FDA and State Boards of Pharmacy React to Coronavirus

Alerts / March 16, 2020

The new coronavirus continues to be the leading global news headline. We have established a comprehensive online resource center to help address and answer legal questions about coronavirus disease 2019 (COVID-19). Here, we provide you an overview of important actions in the life sciences sector that the FDA and state boards of pharmacy are taking to address the pandemic so far. We will continue to keep you updated as new information becomes available.

FDA Actions

FDA took steps to correct misinformation being spread about the coronavirus with its joint work with the Federal Trade Commission to issue seven joint letters to a variety of companies that allegedly are taking advantage of fears surrounding the pandemic and making advertising claims related to the coronavirus. For more in-depth coverage of these warning letters, see our colleagues’ AD-ttorneys Law Blog.

FDA is focusing on ensuring the availability of personal protective equipment for healthcare workers and providing ample diagnostic tests for COVID-19. FDA is utilizing its Emergency Use Authorization (EUA) authority to allow unapproved medical products or unapproved uses of approved medical products to be employed in an emergency to diagnose, treat or prevent serious or life-threatening diseases or conditions. On Jan. 31, the Secretary of Health and Human Services determined that there is a public health emergency that has a significant potential to affect national security or the health and security of United States citizens living abroad. That declaration allows FDA to issue EUAs. So far, FDA is allowing healthcare workers to wear disposable filtering facepiece respirators (e.g., N95s) to prevent exposure to pathogenic biological airborne particles during the coronavirus outbreak that were approved by the National Institute for Occupational Safety and Health. The Occupational Safety and Health Administration similarly issued guidance providing enforcement discretion in regard to supply shortages of N95 filtering facepiece respirators due to the COVID-19 outbreak. In addition, FDA sent a letter to healthcare providers on surgical mask and gown conservation strategies. FDA is working to avoid any widespread shortages of these products. Like the EUAs for personal protective equipment, FDA has issued multiple EUAs for various diagnostic testing products. In addition to increasing the number of diagnostic tests available, FDA set up a hotline to help labs with diagnostic test issues. Labs may call FDA’s 24/7 hotline (1-888-INFO-FDA) regarding difficulties obtaining supplies for collecting patient samples for COVID-19 testing, including swabs and media needed for transport and conservation of the samples.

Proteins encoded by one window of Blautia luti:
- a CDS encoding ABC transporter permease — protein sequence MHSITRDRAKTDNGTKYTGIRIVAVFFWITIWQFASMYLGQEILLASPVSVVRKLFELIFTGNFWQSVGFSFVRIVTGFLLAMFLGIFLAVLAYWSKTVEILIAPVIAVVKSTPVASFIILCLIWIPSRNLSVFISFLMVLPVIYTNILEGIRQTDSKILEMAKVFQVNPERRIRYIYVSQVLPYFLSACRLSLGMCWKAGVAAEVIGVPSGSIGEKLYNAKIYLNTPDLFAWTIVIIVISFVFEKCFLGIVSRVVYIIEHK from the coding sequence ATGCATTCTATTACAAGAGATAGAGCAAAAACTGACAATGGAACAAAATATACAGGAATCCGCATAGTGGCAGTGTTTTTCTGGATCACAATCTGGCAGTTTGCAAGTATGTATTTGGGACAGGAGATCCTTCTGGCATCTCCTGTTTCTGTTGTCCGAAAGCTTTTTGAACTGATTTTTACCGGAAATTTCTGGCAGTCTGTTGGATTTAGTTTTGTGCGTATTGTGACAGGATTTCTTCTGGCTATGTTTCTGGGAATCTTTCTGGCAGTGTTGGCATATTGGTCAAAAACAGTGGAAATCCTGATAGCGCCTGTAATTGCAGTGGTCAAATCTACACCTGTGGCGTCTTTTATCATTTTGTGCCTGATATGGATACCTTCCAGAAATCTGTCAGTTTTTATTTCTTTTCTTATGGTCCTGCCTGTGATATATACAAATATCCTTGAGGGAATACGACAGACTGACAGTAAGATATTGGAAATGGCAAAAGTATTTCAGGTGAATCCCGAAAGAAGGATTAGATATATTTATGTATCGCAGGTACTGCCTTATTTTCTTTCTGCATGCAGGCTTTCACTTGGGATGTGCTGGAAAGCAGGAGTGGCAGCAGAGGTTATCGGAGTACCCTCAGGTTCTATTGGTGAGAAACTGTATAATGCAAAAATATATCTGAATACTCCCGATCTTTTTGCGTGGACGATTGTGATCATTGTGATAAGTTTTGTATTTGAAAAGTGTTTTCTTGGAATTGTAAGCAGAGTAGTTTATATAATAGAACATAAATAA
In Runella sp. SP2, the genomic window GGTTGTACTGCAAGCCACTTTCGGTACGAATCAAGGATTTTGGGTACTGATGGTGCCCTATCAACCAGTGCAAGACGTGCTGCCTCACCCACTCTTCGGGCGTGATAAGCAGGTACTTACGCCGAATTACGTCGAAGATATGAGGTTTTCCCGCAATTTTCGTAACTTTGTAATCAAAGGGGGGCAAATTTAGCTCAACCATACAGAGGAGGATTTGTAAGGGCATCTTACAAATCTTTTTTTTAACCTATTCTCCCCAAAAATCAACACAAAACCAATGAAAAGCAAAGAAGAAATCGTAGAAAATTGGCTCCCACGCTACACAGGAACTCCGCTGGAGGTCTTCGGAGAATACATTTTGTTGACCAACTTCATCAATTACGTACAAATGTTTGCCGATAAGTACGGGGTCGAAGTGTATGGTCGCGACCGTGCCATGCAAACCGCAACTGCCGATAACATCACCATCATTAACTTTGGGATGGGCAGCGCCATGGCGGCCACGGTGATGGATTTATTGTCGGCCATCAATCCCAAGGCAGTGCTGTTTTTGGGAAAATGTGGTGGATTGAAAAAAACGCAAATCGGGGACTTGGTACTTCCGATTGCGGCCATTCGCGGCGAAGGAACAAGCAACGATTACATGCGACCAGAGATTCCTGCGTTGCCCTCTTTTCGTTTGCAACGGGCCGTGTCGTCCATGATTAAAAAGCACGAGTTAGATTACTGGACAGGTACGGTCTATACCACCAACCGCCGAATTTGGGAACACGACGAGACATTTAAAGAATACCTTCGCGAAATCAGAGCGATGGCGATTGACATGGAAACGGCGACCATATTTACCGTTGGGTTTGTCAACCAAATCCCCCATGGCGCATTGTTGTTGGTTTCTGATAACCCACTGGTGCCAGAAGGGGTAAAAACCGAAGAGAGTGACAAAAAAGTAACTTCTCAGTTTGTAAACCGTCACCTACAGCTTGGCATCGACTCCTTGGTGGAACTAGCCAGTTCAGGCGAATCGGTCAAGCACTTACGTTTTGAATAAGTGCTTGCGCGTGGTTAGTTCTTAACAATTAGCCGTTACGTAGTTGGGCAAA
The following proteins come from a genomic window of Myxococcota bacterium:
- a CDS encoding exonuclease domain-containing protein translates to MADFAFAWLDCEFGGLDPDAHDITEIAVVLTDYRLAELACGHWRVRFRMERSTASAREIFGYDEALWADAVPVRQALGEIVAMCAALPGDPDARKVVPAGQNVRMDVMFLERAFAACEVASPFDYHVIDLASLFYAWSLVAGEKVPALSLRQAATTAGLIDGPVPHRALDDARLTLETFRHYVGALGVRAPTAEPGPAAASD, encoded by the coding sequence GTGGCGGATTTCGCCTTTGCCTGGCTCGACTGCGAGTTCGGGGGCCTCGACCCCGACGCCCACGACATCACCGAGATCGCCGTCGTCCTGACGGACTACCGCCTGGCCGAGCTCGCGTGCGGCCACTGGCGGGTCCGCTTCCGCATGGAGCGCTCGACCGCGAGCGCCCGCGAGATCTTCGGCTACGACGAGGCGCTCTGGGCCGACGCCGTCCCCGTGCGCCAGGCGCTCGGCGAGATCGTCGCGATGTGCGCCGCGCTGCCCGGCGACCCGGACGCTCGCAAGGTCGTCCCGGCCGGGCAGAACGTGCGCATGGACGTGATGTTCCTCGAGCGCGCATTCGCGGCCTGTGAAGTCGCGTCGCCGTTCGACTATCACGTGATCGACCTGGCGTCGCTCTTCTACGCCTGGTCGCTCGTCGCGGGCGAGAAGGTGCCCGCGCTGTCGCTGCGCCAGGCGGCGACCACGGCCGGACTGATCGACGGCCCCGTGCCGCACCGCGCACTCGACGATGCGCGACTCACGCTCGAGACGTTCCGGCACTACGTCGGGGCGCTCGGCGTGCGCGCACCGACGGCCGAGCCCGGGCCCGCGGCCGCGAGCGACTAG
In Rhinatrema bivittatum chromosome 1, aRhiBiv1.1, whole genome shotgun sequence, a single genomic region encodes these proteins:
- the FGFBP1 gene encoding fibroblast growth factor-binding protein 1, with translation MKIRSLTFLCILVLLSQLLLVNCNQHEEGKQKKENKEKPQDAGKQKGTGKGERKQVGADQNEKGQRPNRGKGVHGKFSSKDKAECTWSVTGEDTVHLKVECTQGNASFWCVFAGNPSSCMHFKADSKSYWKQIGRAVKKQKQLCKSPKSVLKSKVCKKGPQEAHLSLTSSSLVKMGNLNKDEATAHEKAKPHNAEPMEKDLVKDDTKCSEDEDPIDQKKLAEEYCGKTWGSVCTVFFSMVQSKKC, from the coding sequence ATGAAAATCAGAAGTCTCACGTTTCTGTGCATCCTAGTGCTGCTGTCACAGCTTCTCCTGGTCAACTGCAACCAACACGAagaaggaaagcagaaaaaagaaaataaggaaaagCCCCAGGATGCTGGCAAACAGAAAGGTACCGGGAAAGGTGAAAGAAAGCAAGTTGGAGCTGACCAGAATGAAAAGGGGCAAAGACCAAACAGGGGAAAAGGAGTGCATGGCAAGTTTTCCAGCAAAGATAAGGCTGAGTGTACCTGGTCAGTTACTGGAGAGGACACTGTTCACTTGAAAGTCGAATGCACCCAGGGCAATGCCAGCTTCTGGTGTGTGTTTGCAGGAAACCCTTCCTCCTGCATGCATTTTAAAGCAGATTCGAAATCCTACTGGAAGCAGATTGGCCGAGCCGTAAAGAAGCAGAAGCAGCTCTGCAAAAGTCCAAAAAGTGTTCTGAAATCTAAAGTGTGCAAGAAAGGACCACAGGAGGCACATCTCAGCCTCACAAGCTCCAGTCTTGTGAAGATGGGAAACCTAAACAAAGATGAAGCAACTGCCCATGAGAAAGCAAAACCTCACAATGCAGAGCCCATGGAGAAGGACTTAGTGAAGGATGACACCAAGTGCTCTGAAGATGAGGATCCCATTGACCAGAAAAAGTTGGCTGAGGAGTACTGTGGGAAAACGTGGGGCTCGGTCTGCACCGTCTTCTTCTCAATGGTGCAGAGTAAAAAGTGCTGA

Also, FDA announced that it does not intend to object to the compounding of ethyl alcohol- or isopropyl alcohol-based hand sanitizers. The Centers for Disease Control and Prevention recommends washing hands with soap and water whenever possible, but if soap and water are not available, a hand sanitizer with at least 60% alcohol should be used. Alcohol-based hand sanitizers help us fight the spread of the coronavirus, but they have been in short supply. Under the guidance, both pharmacists in state-licensed pharmacies or federal facilities and registered outsourcing facilities may compound alcohol-based hand sanitizers. FDA provided compounders with a recipe of ingredients and labeling that must be used to fall within FDA’s enforcement discretion. Compounders can assist with public health efforts during the COVID-19 pandemic like they do in times of drug shortage. FDA has already been alerted of the first drug shortage connected to the coronavirus.